smartboy10 / Getty Images

smartboy10 / Getty Images

Besides a prime location, there’s another reason why your zip code is costing you more lately — climate change. With rising sea levels, raging wildfires and other increasing extreme weather events, it’s become much harder to afford a house.

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Though affordable housing and climate change are considered separate issues, they’re intertwined. Per a new report from, “in 2024, almost 44.8% of homes in the United States, with a total value nearing $22.0 trillion, confront at least one type of severe or extreme climate risk from either flood, wind, wildfire, heat or air quality.” Due to these high-risk hazards, homeowners are hit with higher insurance premiums and skyrocketing property taxes, less demand for waterfront properties and the total cost of owning a home will rise, U.S. News & World Report reported.

As a result, some people are relocating. “Roughly 8% of U.S. residents likely to move within the next year are doing so because they’re concerned about the impact of climate change on their previous area, compared with 22% moving for a lower cost of living,” a Redfin study found.

Understanding how climate change affects real estate is crucial for safety and the costly impact on housing costs. Here are cities in which to avoid buying a home facing climate change.

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1. Los Angeles

California is no stranger to wildfires, and they have been so rampant in the state that several insurance companies are no longer offering coverage or significantly increasing rates.

“In 2024, approximately 5.5% of homes (worth $3.0 trillion) in the United States face severe or extreme risk of fire damage, and nearly 39.1% of these high-risk homes (worth $1.7 trillion) are in California,” reported. “Los Angeles, California sees the highest total value of homes at severe or extreme risk of fire.”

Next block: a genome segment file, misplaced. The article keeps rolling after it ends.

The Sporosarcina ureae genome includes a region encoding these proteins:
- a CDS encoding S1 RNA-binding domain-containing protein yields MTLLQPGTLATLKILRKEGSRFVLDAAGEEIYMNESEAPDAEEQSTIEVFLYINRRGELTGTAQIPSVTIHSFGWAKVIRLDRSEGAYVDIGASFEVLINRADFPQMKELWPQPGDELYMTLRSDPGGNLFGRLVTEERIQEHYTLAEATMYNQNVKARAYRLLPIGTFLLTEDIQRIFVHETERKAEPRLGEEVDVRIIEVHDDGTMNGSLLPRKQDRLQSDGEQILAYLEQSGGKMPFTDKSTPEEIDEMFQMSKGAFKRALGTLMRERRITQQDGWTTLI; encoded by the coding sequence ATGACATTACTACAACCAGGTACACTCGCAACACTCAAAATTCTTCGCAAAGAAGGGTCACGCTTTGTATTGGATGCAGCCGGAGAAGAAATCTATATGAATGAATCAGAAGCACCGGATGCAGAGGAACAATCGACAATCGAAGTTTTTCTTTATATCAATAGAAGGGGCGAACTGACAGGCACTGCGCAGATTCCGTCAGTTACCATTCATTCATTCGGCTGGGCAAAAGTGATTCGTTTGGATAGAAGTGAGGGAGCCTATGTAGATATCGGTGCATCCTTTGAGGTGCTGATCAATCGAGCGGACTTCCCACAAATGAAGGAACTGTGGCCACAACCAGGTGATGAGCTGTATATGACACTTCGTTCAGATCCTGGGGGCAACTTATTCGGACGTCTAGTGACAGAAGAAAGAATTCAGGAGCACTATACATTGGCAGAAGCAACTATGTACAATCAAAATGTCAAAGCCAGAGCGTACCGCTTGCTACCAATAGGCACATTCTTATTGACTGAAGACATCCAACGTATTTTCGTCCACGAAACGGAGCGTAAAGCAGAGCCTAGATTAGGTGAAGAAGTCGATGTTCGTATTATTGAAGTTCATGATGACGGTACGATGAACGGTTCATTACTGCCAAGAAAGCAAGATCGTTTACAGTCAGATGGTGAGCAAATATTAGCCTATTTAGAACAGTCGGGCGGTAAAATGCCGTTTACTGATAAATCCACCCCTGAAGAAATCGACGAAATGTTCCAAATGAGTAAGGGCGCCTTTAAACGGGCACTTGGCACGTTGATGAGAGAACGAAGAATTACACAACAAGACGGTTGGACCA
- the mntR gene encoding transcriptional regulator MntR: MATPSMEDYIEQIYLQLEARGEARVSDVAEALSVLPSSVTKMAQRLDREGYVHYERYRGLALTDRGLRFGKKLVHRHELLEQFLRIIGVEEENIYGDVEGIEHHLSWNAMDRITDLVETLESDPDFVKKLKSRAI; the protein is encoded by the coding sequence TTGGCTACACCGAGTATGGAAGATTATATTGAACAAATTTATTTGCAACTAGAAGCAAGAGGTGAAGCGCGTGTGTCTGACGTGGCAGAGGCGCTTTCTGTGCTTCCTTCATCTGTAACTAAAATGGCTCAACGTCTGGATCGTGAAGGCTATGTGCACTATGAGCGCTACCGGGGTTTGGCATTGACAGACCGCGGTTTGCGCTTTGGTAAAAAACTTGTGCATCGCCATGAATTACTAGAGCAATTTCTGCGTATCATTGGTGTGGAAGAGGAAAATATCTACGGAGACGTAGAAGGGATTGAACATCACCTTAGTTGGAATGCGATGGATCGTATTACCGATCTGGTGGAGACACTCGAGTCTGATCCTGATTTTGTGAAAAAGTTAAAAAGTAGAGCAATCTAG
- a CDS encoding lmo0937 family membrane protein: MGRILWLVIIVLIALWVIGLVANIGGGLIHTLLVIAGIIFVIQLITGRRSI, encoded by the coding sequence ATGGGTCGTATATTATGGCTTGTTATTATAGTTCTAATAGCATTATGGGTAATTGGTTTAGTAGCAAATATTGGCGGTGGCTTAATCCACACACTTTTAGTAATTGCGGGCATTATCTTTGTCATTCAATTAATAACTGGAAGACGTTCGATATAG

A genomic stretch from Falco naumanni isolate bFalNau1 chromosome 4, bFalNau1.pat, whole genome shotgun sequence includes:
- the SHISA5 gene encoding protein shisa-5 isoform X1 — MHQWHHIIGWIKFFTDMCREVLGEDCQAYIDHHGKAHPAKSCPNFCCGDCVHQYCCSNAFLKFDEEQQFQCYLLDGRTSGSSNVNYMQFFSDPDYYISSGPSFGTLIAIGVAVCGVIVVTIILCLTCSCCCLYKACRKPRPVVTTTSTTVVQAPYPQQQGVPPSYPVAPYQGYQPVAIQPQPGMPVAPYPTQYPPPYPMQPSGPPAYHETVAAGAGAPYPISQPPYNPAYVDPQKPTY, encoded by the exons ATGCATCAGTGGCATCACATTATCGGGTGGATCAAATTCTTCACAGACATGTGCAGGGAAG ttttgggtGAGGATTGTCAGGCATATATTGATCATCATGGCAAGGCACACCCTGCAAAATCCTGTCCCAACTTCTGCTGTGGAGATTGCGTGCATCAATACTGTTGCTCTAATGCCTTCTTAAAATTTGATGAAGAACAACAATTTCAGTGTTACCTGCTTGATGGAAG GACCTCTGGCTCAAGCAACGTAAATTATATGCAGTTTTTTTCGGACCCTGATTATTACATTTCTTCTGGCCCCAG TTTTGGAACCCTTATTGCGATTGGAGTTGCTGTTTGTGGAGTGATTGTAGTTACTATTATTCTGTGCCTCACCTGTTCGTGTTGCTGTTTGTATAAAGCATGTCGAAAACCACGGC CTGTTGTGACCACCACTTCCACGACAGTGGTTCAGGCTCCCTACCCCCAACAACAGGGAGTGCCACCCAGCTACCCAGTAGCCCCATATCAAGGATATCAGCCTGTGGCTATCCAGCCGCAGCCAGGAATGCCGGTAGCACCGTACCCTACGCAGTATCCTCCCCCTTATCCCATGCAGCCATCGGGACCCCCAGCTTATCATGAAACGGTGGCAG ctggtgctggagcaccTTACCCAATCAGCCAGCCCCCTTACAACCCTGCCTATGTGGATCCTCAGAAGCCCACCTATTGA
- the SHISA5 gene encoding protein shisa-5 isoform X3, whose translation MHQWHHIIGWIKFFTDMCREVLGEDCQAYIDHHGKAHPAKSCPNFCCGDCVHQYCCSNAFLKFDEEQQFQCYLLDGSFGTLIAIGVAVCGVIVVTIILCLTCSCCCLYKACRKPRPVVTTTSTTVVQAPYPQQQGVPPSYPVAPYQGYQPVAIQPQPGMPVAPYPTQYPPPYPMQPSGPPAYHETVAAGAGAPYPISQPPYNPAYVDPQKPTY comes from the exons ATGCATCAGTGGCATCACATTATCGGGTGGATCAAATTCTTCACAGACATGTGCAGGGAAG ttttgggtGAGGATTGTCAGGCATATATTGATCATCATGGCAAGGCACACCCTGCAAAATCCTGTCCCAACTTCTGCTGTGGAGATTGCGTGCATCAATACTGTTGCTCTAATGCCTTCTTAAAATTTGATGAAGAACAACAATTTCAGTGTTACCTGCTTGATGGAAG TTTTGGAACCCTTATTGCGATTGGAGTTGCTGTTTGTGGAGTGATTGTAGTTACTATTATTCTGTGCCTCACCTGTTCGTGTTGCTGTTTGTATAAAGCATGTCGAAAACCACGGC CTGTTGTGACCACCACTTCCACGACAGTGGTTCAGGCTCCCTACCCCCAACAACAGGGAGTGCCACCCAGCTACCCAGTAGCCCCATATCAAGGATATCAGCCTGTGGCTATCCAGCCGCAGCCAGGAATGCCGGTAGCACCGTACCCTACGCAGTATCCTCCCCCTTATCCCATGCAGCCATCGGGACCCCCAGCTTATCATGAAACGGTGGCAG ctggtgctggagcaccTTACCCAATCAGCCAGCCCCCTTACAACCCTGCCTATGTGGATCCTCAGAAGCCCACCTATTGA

2. Miami

The coastal city is known for its great beaches, lively nightlife scene and stunning homes, but buying real estate in Miami can be risky. According to, the city has the highest total value of homes at severe or extreme heat, wind and flood risk.

Additional living costs in Miami include HVAC and energy-efficiency system improvements and extra insurance due to hurricane risks. “The Insurance Information Institute found that Floridians pay an average of over $4,000 per year for their home insurance — about three times the national average,” per Kin Insurance.

3. New Orleans

While New Orleans is a beautiful city full of interesting culture, good times and amazing food, it can be a risky place to buy property. The Big Easy is prone to flooding because it was built just above sea level and is sinking. There’s not a lot of supportive infrastructure, and hurricane season can cause more flooding issues for the city.

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“Miami, Florida has the highest total value of homes at severe or extreme risk of floods, whereas New Orleans, Louisiana leads the rankings in terms of the share of property value at risk,” according to

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This article originally appeared on Don’t Buy a House in These 3 Cities Facing a ‘Climate Change Real Estate Bubble’